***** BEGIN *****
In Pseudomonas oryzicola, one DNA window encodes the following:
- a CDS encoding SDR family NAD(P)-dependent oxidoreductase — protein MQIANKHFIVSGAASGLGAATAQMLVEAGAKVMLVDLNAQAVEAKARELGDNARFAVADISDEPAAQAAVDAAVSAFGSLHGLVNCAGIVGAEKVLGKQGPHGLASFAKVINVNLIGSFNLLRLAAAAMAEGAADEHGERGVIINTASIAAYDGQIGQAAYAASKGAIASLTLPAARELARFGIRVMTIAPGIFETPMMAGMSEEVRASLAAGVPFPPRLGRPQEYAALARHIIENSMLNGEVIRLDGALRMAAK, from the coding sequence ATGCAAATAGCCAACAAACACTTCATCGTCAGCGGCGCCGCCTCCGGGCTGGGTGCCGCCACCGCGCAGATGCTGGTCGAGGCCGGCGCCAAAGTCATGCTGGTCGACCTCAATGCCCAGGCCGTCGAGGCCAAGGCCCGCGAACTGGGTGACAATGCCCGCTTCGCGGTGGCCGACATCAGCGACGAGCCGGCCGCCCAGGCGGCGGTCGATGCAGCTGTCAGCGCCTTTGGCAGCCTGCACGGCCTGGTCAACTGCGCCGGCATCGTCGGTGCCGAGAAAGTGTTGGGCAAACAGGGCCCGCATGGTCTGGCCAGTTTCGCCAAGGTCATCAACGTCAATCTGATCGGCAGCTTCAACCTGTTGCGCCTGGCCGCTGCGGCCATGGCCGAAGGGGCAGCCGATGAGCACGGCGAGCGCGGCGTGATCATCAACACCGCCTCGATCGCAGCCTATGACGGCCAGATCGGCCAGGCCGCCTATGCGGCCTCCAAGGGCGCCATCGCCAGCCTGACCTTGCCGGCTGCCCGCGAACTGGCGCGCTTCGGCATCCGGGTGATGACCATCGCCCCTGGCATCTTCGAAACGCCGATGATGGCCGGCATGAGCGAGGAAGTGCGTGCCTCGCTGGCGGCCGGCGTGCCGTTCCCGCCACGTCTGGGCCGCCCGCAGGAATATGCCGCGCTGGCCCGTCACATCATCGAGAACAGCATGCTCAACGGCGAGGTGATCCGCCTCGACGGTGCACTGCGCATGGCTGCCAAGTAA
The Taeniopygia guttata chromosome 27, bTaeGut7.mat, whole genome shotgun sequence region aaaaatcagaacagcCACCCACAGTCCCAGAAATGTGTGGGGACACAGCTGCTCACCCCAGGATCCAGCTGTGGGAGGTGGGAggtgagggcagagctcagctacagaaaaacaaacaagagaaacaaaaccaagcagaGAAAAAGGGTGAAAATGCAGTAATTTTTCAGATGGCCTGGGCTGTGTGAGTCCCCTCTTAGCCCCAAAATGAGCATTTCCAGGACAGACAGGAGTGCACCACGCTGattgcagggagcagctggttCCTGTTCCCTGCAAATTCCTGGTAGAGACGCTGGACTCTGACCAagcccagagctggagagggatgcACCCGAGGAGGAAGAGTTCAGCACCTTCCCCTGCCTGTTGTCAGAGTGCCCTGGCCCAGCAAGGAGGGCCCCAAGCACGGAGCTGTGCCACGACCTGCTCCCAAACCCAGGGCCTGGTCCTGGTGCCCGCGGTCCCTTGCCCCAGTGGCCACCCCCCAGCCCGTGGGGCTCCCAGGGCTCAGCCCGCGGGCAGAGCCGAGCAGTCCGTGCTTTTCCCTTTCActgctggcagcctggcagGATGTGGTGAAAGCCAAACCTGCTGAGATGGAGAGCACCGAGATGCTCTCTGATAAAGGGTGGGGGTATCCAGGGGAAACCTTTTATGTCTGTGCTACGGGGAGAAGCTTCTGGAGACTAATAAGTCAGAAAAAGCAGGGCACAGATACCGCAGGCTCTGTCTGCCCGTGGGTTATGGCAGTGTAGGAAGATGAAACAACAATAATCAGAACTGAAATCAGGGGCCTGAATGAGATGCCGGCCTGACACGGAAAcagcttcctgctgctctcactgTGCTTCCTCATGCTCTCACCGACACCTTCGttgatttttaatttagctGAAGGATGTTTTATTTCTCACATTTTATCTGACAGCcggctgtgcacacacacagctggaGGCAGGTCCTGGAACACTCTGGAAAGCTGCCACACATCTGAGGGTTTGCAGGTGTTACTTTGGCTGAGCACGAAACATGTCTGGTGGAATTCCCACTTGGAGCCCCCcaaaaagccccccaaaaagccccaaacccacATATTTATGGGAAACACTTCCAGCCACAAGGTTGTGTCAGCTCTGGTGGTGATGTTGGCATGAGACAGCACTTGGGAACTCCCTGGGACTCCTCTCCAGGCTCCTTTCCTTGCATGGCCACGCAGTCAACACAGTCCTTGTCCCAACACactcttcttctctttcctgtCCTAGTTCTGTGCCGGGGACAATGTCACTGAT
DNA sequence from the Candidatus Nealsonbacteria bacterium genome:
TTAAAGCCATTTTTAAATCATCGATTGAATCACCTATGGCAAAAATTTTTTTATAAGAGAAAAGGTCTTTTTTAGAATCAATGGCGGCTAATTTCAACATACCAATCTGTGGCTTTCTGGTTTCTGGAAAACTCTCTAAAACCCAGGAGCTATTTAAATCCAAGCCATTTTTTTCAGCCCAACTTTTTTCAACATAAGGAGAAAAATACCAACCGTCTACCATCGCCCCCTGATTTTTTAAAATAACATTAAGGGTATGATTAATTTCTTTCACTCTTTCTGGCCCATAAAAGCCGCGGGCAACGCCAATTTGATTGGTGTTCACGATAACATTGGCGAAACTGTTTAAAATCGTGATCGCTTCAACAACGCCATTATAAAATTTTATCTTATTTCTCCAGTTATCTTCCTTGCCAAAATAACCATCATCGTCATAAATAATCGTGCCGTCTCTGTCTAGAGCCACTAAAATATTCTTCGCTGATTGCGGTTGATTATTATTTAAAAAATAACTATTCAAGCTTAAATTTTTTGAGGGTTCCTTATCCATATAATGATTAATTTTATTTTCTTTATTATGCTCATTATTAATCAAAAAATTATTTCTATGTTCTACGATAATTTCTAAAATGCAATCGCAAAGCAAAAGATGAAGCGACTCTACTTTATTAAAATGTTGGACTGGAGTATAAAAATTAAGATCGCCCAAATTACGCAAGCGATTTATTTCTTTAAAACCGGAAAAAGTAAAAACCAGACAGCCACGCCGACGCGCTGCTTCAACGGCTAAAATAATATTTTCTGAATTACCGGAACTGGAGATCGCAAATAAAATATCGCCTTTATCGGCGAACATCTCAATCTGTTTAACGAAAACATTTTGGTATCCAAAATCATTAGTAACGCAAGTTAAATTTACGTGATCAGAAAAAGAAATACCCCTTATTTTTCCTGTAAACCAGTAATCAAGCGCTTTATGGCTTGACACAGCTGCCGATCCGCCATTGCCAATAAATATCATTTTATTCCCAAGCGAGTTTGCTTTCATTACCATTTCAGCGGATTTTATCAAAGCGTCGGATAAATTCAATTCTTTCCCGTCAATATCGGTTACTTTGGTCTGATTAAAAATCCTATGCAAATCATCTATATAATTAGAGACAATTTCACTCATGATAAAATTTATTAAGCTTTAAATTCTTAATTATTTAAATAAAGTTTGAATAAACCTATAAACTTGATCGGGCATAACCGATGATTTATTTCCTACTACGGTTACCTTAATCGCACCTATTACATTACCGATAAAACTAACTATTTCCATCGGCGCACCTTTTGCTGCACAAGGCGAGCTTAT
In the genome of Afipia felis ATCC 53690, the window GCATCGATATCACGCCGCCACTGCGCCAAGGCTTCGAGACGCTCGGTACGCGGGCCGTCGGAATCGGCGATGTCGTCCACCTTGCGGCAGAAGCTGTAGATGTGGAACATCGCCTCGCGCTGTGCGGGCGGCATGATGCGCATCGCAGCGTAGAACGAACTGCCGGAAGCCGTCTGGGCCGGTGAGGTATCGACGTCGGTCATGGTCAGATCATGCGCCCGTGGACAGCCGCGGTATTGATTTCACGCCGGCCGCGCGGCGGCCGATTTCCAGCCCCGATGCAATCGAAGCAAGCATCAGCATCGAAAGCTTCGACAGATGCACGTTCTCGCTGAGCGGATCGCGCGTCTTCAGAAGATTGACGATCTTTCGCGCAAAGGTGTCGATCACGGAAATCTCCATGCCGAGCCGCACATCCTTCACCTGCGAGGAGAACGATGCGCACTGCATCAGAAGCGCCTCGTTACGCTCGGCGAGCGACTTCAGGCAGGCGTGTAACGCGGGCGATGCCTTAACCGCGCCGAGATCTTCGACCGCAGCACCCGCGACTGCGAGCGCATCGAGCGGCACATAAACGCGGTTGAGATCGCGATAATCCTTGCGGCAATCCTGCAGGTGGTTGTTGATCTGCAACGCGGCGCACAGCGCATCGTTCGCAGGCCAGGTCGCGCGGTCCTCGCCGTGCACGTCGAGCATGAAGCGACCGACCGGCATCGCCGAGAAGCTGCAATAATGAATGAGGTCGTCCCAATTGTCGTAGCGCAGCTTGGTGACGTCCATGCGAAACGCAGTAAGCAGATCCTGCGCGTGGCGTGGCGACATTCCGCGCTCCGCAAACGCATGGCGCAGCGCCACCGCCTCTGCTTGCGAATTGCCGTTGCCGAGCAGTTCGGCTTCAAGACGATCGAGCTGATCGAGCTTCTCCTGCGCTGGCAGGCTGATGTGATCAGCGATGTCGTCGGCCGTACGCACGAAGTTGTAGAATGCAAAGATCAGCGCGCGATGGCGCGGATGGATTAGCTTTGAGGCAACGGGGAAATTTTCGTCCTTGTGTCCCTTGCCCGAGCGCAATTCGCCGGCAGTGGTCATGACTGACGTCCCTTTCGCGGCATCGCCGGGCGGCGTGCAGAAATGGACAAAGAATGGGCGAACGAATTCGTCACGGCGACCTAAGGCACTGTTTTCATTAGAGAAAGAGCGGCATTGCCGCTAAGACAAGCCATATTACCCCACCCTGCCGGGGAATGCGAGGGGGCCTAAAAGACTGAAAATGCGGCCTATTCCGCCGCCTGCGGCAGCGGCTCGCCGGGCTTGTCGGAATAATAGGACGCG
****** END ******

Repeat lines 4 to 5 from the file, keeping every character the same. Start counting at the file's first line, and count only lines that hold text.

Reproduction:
DNA sequence from the Candidatus Nealsonbacteria bacterium genome:
TTAAAGCCATTTTTAAATCATCGATTGAATCACCTATGGCAAAAATTTTTTTATAAGAGAAAAGGTCTTTTTTAGAATCAATGGCGGCTAATTTCAACATACCAATCTGTGGCTTTCTGGTTTCTGGAAAACTCTCTAAAACCCAGGAGCTATTTAAATCCAAGCCATTTTTTTCAGCCCAACTTTTTTCAACATAAGGAGAAAAATACCAACCGTCTACCATCGCCCCCTGATTTTTTAAAATAACATTAAGGGTATGATTAATTTCTTTCACTCTTTCTGGCCCATAAAAGCCGCGGGCAACGCCAATTTGATTGGTGTTCACGATAACATTGGCGAAACTGTTTAAAATCGTGATCGCTTCAACAACGCCATTATAAAATTTTATCTTATTTCTCCAGTTATCTTCCTTGCCAAAATAACCATCATCGTCATAAATAATCGTGCCGTCTCTGTCTAGAGCCACTAAAATATTCTTCGCTGATTGCGGTTGATTATTATTTAAAAAATAACTATTCAAGCTTAAATTTTTTGAGGGTTCCTTATCCATATAATGATTAATTTTATTTTCTTTATTATGCTCATTATTAATCAAAAAATTATTTCTATGTTCTACGATAATTTCTAAAATGCAATCGCAAAGCAAAAGATGAAGCGACTCTACTTTATTAAAATGTTGGACTGGAGTATAAAAATTAAGATCGCCCAAATTACGCAAGCGATTTATTTCTTTAAAACCGGAAAAAGTAAAAACCAGACAGCCACGCCGACGCGCTGCTTCAACGGCTAAAATAATATTTTCTGAATTACCGGAACTGGAGATCGCAAATAAAATATCGCCTTTATCGGCGAACATCTCAATCTGTTTAACGAAAACATTTTGGTATCCAAAATCATTAGTAACGCAAGTTAAATTTACGTGATCAGAAAAAGAAATACCCCTTATTTTTCCTGTAAACCAGTAATCAAGCGCTTTATGGCTTGACACAGCTGCCGATCCGCCATTGCCAATAAATATCATTTTATTCCCAAGCGAGTTTGCTTTCATTACCATTTCAGCGGATTTTATCAAAGCGTCGGATAAATTCAATTCTTTCCCGTCAATATCGGTTACTTTGGTCTGATTAAAAATCCTATGCAAATCATCTATATAATTAGAGACAATTTCACTCATGATAAAATTTATTAAGCTTTAAATTCTTAATTATTTAAATAAAGTTTGAATAAACCTATAAACTTGATCGGGCATAACCGATGATTTATTTCCTACTACGGTTACCTTAATCGCACCTATTACATTACCGATAAAACTAACTATTTCCATCGGCGCACCTTTTGCTGCACAAGGCGAGCTTAT